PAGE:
Ask BA: Who Are The Minors’ 100 MPH Pitchers?

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Q: Astros’ Jorge Guzman‘s fastball can hit 104. Red Sox’ Michael Kopech FB can hit 105. Can anyone else in MiLB who can match them?


Matt H
Houston

BA: We haven’t heard 104 for Guzman, but we have heard 100-101 for him and Kopech famously touched 105 mph on the team’s radar gun, although scouts who were at the game say he topped out at 100-101 on their guns. He’s been reported to have touched 103 in other outings. He’s been “limited” to 101.5 in the Arizona Fall League. Both do rank among the minors’ hardest throwers, a group that also has to include Mariners’ righthander Thyago Vieira (up to 104 mph in the Arizona Fall League).

The velocity in the game gets crazier year after year. At the big league level, the average big league fastball has jumped from 89.0 mph in 2002 to 92.3 mph in 2015 (according to Baseball Information Solutions as listed at Fangraphs.com). These velocity gains are seen across the board. Sliders have jumped from 80 to 84 mph over the same time frame and so have changeups.

Source: Baseball Info Solutions data at Fangraphs.com
Source: Baseball Info Solutions data at Fangraphs.com

And the velocity gains have been steady. Fastball velocity has either stayed the same or improved in 14 of the past 15 seasons. The only exception was a .2 mph dip from 2006 to 2007. Year to year, fastball velocity is increasing at roughly .2 mph per year. Starters have seen their velocity increase by 3.3 mph over those 15 seasons. Relievers have seen a 3.1 mph jump. So far, have been no signs that this steady increase is slowing.

This year two pitchers (Aroldis Chapman and Mauricio Cabrera) averaged 100 mph with their fastballs. Before this season, only one pitcher (Chapman in 2014) had done once during the 15 years BIS has collected velocity data or the 10 years of the Pitch/FX era.

If you’re asking why this increase is happening, I’d largely put it on improved physical training. Long-tossing, throwing with weighted balls and improved techniques for strengthening shoulders have both reduced shoulder injuries and increased velocity almost across the board.

More velocity is on the way. Marlins’ 2014 first-round pick Tyler Kolek became only the second high school draftee to consistently hit 100 mph while still in high school. Rockies’ 2016 first-round pick Riley Pint went a little further, touching 102 mph while still in high school. Next year’s draft class includes multiple pitchers who have touched 98-99 mph during the summer showcase circuit who may reach 100 mph next spring.

This year, 31 big league pitchers touched 100 mph (according to Pitch/FX data). In the minors, the numbers were even larger. This is not by any means a complete list and it surely will grow over the next few weeks as we continue to report for our prospect lists, but here are 71 (updated on Nov. 17) minor leaguers who touched 100 mph this year according to scouts, front office officials or available Pitch/FX data. The last time we did this in 2014, we tracked 52 minor leaguers who had thrown 100-plus that season.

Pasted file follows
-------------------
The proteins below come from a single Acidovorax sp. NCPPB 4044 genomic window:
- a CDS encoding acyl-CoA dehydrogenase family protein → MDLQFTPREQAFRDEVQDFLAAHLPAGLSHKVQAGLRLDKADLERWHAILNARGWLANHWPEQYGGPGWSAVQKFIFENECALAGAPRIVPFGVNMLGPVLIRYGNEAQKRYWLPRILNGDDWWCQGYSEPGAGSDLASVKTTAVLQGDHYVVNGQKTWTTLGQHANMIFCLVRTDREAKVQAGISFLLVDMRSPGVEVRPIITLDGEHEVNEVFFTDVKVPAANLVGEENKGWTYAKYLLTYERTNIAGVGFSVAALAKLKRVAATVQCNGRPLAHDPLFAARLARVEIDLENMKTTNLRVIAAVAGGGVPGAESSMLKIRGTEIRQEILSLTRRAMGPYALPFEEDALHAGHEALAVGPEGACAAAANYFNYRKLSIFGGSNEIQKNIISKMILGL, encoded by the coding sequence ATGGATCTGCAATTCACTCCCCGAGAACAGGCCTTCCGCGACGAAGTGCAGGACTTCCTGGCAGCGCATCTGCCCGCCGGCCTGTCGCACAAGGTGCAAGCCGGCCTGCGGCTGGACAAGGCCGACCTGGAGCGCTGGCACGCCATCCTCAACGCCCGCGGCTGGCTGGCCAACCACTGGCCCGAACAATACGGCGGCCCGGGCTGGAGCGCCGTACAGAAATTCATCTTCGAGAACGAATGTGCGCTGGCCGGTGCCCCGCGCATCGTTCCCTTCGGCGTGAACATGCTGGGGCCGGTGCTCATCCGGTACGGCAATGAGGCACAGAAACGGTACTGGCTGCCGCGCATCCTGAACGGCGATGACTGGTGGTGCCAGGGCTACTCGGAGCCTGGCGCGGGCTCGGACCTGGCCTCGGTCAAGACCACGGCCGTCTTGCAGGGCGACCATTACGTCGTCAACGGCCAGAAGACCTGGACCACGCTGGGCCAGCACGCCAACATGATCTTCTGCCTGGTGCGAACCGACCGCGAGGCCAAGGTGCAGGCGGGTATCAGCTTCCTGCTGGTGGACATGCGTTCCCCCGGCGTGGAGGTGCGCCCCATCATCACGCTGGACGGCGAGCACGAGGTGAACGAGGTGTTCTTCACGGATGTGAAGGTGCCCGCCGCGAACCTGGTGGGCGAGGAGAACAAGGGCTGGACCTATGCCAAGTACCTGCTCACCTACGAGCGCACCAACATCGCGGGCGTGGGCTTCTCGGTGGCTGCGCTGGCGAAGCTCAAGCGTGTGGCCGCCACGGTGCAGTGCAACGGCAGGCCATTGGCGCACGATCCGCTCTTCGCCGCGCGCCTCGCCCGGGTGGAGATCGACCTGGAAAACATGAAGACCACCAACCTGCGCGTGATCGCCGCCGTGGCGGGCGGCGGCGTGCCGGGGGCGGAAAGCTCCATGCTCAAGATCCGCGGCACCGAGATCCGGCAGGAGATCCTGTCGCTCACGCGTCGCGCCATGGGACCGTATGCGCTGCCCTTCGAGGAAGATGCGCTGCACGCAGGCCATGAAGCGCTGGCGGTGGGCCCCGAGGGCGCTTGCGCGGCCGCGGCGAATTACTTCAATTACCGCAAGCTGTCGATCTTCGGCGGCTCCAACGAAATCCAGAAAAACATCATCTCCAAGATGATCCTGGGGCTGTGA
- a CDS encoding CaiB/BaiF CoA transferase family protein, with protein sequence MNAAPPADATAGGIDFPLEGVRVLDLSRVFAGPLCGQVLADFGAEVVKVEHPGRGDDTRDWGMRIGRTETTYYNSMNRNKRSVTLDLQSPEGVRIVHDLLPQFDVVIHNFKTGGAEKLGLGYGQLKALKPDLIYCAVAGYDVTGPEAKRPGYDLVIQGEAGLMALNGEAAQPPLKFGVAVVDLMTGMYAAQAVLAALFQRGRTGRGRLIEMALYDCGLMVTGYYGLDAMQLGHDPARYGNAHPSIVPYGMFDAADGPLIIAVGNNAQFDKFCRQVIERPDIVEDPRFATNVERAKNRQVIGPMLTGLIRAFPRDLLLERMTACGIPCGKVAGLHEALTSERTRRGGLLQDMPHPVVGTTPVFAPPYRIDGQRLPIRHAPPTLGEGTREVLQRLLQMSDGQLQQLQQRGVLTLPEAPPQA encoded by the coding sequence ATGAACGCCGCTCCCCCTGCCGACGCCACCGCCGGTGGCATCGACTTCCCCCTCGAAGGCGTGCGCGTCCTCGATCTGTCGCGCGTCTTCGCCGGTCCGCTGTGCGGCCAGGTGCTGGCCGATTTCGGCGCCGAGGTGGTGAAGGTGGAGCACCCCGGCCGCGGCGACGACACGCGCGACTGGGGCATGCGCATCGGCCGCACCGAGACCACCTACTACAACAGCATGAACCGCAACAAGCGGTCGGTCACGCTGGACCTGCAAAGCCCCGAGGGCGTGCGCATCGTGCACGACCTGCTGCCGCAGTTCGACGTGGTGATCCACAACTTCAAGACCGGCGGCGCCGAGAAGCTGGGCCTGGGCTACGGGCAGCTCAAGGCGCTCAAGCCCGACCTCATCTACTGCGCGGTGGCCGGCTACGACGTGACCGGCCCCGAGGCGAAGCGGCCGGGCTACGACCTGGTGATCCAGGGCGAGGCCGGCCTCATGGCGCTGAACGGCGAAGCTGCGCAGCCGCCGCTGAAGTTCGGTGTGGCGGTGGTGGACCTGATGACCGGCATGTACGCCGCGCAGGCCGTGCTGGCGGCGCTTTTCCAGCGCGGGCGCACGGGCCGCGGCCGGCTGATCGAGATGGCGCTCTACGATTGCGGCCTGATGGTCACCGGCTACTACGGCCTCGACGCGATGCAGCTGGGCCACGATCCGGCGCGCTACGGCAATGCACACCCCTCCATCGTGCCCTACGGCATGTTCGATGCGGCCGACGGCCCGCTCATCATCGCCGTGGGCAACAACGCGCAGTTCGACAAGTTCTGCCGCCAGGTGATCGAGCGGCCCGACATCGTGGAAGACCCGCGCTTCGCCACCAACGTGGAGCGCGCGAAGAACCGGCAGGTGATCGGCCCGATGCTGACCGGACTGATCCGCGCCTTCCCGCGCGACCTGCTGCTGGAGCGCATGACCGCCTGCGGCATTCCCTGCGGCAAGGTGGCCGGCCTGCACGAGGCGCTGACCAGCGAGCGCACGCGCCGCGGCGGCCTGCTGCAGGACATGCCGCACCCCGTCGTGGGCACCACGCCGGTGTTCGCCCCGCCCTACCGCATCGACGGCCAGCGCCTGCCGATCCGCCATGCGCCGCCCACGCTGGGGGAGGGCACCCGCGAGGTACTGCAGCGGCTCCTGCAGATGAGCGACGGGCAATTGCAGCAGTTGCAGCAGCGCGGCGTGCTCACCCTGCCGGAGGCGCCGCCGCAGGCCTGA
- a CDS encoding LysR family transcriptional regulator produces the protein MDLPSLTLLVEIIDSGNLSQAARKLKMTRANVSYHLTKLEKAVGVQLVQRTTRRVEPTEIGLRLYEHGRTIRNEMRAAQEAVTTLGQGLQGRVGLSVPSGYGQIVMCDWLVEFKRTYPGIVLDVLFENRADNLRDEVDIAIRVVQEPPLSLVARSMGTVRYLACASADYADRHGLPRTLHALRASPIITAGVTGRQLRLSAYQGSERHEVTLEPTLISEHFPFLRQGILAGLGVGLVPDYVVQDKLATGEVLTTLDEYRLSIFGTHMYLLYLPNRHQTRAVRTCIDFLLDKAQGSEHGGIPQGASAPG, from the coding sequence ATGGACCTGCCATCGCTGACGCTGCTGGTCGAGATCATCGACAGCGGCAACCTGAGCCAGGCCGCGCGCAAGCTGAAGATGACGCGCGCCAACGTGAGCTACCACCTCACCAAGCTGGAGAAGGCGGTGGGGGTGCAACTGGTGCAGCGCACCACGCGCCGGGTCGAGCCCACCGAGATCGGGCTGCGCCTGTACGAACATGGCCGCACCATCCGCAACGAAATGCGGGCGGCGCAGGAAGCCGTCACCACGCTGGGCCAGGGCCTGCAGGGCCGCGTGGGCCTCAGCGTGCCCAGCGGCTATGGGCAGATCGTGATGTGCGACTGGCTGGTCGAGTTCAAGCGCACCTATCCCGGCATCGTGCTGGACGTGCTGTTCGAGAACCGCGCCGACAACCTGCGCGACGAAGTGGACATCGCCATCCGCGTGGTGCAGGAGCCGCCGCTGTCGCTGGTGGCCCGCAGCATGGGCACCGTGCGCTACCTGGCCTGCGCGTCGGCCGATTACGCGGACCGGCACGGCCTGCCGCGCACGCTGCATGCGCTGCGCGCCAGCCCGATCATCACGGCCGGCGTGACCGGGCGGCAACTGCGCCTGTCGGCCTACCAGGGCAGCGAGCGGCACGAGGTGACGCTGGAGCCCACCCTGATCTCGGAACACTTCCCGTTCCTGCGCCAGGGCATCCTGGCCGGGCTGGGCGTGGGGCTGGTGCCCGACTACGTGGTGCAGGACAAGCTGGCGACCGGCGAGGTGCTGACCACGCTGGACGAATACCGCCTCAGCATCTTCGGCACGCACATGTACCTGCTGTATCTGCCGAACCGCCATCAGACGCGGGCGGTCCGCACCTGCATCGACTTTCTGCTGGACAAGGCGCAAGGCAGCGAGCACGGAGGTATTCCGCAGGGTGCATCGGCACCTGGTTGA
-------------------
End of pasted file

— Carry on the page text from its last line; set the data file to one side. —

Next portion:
We’ll keep adding to this as we continue to get reliable data on members of the century club. Have someone to add? Tweet it to me @jjcoop36, email it to jjcooper@baseballamerica.com or send it to me on Facebook.

Player Team Velo
Keynan Middleton Angels 100
Francis Martes Astros 100
Jorge Guzman Astros 103
Bobby Wahl Athletics 100
Frankie Montas Athletics 102
Luis Mora Braves 100
Mauricio Cabrera Braves 102
Alex Reyes Cardinals 101
Ryan Helsley Cardinals 100
Sandy Alcantara Cardinals 100
Dylan Cease Cubs 101
Drew Muren Diamondbacks 100
Julio Perez Diamondbacks 100
Yadier Alvarez Dodgers 101
Jeff Soptic Giants 100
Melvin Adon Giants 100
Ray Black Giants 102
Reyes Moronta Giants 100
Rodolfo Martinez Giants 103
Casey Weathers Indians 100
Aneurys Zabala Mariners 100
Dan Altavilla Mariners 100
Luiz Gohara Mariners 101
Thyago Vieira Mariners 104
Andy Beltre Marlins 100
Bryan Ellington Marlins 100
Jose Adames Marlins 100
Luis Castillo Marlins 101
Tayron Guerrero Marlins 101
Tyler Kinley Marlins 100
Tyler Kolek Marlins 101
Chris Viall Mets 101
Koda Glover Nationals 100
Reynaldo Lopez Nationals 100
Tanner Scott Orioles 100
Andres Munoz Padres 100
Jose Torres Padres 100
Alberto Tirado Phillies 100
Taylor Hearn Pirates 100
Connor Sadzeck Rangers 100
Diego Castillo Rays 101
Jose Alvarado Rays 100
Ryne Stanek Rays 100
Gerson Bautista Red Sox 100
Michael Kopech Red Sox 103
Josh Pennington Red Sox 100
Ariel Hernandez Reds 100
Braulio Ortiz Reds 101
Tony Santillan Reds 101
Julian Fernandez Rockies 103
Salvador Justo Rockies 100
Riley Pint Rockies 102
Andrew Edwards Royals 100
Josh Staumont Royals 102
Adam Ravenelle Tigers 101
Gerson Moreno Tigers 100
Sandy Baez Tigers 100
Wladimir Punto Tigers 100
Fernando Romero Twins 100
Pat Light Twins 100
Yorman Landa Twins 100
Zack Burdi White Sox 102
Anyelo Gomez Yankees 100
Ben Heller Yankees 100
Daris Vargas Yankees 100
Dillon Tate Yankees 100
Domingo Acevedo Yankees 100
Domingo German Yankees 100
Freicer Perez Yankees 100
J.P. Feyereisen Yankees 100
Luis Medina Yankees 100

UPDATED Nov. 17: Added Twins RHP Yorman Landa.

UPDATED Nov. 10: Added Marlins RHP Tyler Kinley.

UPDATED Nov. 3: Added Giants RHPs Reyes Moronta and Jeff Soptic, Diamondbacks RHP Drew Muren, Mets RHP Chris Viall and Red Sox RHP Josh Pennington.

UPDATED Nov. 2: Added Yankees RHP Domingo German, Nationals RHP Koda Glover and Pirates LHP Taylor Hearn. Bumped Montas’ top velocity to 102.

UPDATED Nov. 1: Added Marlins RHPs Tyler Kolek (100-101 in spring training before Tommy John surgery) and Tayron Guerrero and Indians RHP Casey Weathers to the list.

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